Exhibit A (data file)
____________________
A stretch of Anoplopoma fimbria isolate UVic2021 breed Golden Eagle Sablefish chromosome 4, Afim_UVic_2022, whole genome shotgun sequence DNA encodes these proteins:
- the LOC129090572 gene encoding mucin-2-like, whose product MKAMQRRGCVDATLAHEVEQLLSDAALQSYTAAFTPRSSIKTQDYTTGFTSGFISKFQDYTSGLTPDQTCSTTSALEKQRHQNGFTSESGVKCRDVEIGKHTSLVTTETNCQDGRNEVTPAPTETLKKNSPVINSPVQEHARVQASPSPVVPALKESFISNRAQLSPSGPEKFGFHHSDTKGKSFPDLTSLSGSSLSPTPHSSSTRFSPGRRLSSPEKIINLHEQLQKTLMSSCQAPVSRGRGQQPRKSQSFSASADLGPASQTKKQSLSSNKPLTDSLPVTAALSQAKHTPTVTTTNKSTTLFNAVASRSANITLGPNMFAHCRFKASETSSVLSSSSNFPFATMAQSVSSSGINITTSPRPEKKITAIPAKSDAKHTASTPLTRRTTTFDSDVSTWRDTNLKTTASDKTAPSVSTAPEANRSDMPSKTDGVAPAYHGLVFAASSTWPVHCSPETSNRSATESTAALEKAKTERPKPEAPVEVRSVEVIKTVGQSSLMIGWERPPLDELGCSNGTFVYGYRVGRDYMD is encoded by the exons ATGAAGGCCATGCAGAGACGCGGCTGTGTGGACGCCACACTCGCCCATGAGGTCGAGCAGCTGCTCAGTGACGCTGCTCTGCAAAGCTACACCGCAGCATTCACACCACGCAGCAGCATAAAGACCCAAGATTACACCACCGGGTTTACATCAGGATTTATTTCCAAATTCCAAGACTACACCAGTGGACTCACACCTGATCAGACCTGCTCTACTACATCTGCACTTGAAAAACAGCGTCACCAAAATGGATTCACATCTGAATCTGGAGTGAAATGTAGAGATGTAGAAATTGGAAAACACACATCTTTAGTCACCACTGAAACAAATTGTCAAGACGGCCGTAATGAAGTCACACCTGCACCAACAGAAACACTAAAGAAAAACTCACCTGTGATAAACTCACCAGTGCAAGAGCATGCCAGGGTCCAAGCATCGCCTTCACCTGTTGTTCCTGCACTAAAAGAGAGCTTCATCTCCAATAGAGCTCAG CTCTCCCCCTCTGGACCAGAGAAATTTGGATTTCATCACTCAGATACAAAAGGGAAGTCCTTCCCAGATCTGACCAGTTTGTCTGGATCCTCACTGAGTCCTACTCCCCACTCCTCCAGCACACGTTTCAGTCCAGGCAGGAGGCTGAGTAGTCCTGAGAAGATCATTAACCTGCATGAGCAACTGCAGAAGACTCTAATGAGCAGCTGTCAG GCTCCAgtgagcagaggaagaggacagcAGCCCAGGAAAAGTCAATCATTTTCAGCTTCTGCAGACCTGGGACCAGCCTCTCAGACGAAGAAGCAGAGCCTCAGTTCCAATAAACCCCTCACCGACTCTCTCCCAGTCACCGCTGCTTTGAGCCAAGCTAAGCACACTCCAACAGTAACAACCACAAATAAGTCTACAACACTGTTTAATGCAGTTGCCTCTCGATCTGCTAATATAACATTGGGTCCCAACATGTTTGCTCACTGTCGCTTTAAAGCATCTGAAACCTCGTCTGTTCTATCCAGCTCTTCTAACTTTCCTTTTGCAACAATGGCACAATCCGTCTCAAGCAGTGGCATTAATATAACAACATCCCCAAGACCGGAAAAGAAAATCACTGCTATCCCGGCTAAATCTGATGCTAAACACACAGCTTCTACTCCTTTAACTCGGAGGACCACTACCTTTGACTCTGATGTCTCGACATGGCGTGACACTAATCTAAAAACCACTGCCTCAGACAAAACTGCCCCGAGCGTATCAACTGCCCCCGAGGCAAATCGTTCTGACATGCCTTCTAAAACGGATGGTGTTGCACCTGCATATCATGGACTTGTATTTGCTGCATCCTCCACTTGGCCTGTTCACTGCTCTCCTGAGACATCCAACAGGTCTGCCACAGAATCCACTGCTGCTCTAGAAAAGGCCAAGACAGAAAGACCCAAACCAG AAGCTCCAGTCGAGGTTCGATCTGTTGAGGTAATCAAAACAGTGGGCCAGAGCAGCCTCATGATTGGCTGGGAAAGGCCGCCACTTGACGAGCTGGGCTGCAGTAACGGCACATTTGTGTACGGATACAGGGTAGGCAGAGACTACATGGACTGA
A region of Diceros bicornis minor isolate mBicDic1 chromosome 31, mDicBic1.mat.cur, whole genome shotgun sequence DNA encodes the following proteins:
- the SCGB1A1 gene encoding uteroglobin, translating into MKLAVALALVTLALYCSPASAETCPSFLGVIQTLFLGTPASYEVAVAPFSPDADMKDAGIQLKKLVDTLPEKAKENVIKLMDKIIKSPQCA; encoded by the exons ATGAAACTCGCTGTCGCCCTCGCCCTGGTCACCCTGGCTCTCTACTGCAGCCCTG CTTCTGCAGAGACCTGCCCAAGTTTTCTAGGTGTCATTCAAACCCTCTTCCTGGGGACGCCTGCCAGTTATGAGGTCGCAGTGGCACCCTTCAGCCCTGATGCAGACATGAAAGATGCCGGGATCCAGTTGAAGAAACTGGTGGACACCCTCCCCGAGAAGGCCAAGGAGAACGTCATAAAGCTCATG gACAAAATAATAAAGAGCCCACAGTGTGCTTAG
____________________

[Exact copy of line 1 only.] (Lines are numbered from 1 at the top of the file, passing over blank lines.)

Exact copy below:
A stretch of Anoplopoma fimbria isolate UVic2021 breed Golden Eagle Sablefish chromosome 4, Afim_UVic_2022, whole genome shotgun sequence DNA encodes these proteins: